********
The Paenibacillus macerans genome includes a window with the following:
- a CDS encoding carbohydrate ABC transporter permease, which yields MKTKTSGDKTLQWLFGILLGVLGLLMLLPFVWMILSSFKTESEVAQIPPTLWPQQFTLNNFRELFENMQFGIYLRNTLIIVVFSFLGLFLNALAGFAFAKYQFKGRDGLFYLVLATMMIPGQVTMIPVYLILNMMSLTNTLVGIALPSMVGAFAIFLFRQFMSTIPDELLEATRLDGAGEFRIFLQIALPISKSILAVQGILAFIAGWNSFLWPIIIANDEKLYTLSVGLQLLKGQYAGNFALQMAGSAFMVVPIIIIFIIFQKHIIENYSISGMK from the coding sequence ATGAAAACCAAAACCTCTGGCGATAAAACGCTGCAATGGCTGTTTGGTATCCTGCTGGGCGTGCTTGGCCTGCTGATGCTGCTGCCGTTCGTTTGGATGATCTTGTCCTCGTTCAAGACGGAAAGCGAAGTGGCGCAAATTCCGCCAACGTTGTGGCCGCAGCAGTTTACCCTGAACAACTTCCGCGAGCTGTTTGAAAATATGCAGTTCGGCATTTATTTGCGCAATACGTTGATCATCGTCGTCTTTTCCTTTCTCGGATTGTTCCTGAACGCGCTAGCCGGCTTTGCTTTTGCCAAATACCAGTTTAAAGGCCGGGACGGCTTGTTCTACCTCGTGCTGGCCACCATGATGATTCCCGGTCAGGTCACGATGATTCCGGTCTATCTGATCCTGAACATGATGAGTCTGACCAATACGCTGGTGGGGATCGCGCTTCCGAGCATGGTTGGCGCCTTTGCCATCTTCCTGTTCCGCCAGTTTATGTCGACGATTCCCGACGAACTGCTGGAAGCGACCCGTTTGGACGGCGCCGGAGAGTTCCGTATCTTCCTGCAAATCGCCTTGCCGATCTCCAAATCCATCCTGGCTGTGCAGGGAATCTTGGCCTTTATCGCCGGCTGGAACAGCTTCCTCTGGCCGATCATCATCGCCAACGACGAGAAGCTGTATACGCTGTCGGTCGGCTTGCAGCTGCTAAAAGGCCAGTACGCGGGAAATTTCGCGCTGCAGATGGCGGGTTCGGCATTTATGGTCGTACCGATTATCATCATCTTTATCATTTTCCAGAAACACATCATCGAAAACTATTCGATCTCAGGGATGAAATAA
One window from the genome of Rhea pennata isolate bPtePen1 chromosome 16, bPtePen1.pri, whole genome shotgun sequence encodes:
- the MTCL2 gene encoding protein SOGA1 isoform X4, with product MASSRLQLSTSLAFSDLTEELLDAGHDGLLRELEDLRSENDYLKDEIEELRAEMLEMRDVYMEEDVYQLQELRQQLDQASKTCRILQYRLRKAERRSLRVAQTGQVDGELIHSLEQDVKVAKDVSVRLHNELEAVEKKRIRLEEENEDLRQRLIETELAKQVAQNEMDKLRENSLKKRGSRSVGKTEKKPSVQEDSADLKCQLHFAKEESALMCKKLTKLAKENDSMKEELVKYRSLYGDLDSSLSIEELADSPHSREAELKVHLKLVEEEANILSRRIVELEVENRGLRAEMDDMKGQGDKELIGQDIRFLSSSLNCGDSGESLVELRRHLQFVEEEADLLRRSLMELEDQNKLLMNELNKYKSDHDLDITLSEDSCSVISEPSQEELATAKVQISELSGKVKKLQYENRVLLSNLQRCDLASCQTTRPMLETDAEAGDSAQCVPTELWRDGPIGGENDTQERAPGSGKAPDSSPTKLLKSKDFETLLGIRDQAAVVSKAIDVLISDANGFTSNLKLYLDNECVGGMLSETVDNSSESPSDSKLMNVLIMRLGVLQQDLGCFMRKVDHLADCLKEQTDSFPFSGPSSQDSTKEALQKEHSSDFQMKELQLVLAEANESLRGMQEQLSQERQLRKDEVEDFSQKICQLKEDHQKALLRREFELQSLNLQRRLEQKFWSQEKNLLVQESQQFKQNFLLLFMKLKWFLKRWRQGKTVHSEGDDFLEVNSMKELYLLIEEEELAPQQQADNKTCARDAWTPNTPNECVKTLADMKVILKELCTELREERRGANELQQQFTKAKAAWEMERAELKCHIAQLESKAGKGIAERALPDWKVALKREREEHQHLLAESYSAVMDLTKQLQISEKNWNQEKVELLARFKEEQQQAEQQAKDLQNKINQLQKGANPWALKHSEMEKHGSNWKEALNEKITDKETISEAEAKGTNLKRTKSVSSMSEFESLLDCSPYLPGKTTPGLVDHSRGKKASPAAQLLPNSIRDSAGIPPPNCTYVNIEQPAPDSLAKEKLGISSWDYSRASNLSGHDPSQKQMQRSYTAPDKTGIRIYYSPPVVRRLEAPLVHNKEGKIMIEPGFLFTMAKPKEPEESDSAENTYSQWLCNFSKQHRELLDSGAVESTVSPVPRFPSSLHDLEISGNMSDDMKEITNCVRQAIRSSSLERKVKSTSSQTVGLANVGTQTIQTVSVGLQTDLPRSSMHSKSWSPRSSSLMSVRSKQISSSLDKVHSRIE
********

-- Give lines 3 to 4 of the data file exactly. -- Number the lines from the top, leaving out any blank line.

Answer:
One window from the genome of Rhea pennata isolate bPtePen1 chromosome 16, bPtePen1.pri, whole genome shotgun sequence encodes:
- the MTCL2 gene encoding protein SOGA1 isoform X4, with product MASSRLQLSTSLAFSDLTEELLDAGHDGLLRELEDLRSENDYLKDEIEELRAEMLEMRDVYMEEDVYQLQELRQQLDQASKTCRILQYRLRKAERRSLRVAQTGQVDGELIHSLEQDVKVAKDVSVRLHNELEAVEKKRIRLEEENEDLRQRLIETELAKQVAQNEMDKLRENSLKKRGSRSVGKTEKKPSVQEDSADLKCQLHFAKEESALMCKKLTKLAKENDSMKEELVKYRSLYGDLDSSLSIEELADSPHSREAELKVHLKLVEEEANILSRRIVELEVENRGLRAEMDDMKGQGDKELIGQDIRFLSSSLNCGDSGESLVELRRHLQFVEEEADLLRRSLMELEDQNKLLMNELNKYKSDHDLDITLSEDSCSVISEPSQEELATAKVQISELSGKVKKLQYENRVLLSNLQRCDLASCQTTRPMLETDAEAGDSAQCVPTELWRDGPIGGENDTQERAPGSGKAPDSSPTKLLKSKDFETLLGIRDQAAVVSKAIDVLISDANGFTSNLKLYLDNECVGGMLSETVDNSSESPSDSKLMNVLIMRLGVLQQDLGCFMRKVDHLADCLKEQTDSFPFSGPSSQDSTKEALQKEHSSDFQMKELQLVLAEANESLRGMQEQLSQERQLRKDEVEDFSQKICQLKEDHQKALLRREFELQSLNLQRRLEQKFWSQEKNLLVQESQQFKQNFLLLFMKLKWFLKRWRQGKTVHSEGDDFLEVNSMKELYLLIEEEELAPQQQADNKTCARDAWTPNTPNECVKTLADMKVILKELCTELREERRGANELQQQFTKAKAAWEMERAELKCHIAQLESKAGKGIAERALPDWKVALKREREEHQHLLAESYSAVMDLTKQLQISEKNWNQEKVELLARFKEEQQQAEQQAKDLQNKINQLQKGANPWALKHSEMEKHGSNWKEALNEKITDKETISEAEAKGTNLKRTKSVSSMSEFESLLDCSPYLPGKTTPGLVDHSRGKKASPAAQLLPNSIRDSAGIPPPNCTYVNIEQPAPDSLAKEKLGISSWDYSRASNLSGHDPSQKQMQRSYTAPDKTGIRIYYSPPVVRRLEAPLVHNKEGKIMIEPGFLFTMAKPKEPEESDSAENTYSQWLCNFSKQHRELLDSGAVESTVSPVPRFPSSLHDLEISGNMSDDMKEITNCVRQAIRSSSLERKVKSTSSQTVGLANVGTQTIQTVSVGLQTDLPRSSMHSKSWSPRSSSLMSVRSKQISSSLDKVHSRIE